Instagram Under Fire For Deleting Artist’s Account Over Half-Nude Artwork
Photographer Dragana Jurisic says her account was deactivated after she uploaded an artwork depicting a partially naked woman
Dragana Jurisic, the Dublin-based photographer and artist in residence at the Irish Museum of Art, is at the centre of a dispute with the social media platform Instagram. She says that her account was shut down for uploading one of her artworks: a naked woman with a leaf covering her breasts.
The image uploaded by Jurisic was a photograph of the artist Caoimhe Lavelle (part of Jurisic’s ‘100 Muses’ series). The leaf was added by Jurisic in accordance with Instagram’s user regulations around nudity in images. It is a test print for an exhibition Jurisic is working on at Crawford Art Gallery, Cork, which looks at Irish artists exploring the naked body. ‘It was online for about 24 hours and liked more than 500 times,’ Jurisic told frieze, ‘before the account was shut down’.
Jurisic says she uses Instagram ‘as a notebook and a digital diary’ and even though she has the images saved elsewhere, she values the comments, notes and discussions that form around her posts. Although her account has now been reinstated, she questions whether artists can now trust the social media platform as a safe archive for their work. And Jurisic says that there is a double standard in Instagram’s rules around nudity, which she thinks seem to boil down to representations of female nipples. ‘Instagram is flooded with millions of images of highly sexualised content, that they monetise on,’ she said. ‘However the female nipple ban points to inherent misogyny that’s built into these platforms.’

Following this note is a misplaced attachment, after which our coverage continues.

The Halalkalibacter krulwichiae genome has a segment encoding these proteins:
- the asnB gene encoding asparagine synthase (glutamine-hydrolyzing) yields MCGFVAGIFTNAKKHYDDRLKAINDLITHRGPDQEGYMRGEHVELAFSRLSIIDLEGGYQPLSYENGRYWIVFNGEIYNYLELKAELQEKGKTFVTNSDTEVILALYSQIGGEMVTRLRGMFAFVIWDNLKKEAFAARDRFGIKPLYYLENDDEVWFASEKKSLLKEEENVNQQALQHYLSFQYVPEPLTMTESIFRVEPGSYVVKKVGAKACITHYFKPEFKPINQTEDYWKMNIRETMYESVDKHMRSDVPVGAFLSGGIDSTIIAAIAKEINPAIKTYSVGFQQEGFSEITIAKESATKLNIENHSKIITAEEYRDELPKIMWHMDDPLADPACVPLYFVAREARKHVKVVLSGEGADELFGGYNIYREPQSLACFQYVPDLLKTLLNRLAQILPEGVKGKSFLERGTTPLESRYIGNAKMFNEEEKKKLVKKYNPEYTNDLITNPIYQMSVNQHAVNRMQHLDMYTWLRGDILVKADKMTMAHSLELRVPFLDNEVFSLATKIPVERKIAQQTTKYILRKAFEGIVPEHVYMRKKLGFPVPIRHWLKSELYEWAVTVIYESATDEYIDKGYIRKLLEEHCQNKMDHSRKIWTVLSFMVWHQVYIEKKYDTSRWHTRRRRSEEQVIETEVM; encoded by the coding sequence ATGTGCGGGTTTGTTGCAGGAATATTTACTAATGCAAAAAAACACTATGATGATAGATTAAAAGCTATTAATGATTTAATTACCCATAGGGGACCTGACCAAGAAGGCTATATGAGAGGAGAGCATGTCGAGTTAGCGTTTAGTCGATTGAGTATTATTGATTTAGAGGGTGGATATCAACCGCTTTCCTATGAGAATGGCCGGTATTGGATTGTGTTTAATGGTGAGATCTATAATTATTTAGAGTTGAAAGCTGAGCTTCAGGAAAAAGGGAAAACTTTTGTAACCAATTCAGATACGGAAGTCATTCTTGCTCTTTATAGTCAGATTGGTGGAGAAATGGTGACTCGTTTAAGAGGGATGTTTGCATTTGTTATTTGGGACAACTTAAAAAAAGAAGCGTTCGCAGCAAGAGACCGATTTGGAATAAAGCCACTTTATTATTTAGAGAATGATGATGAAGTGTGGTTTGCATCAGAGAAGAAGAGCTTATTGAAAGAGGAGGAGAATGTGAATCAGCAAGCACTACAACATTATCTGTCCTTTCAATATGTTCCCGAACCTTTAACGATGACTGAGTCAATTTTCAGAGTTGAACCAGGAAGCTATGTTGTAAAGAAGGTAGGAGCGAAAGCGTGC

Instagram’s community guidelines state: ‘We know that there are times when people might want to share nude images that are artistic or creative in nature, but for a variety of reasons, we don’t allow nudity on Instagram. This includes photos, videos, and some digitally-created content that show sexual intercourse, genitals, and close-ups of fully-nude buttocks. It also includes some photos of female nipples, but photos of post-mastectomy scarring and women actively breastfeeding are allowed. Nudity in photos of paintings and sculptures is OK, too.’
There have been numerous recent cases involving social media platforms censoring artworks, citing nudity. They include Facebook shutting down accounts for uploading images of Gustave Courbet’s 1866 painting L’Origine du monde (for its depiction of female genitals), and even more improbably, photographs of the 30,000 year old Venus of Willendorf statuette.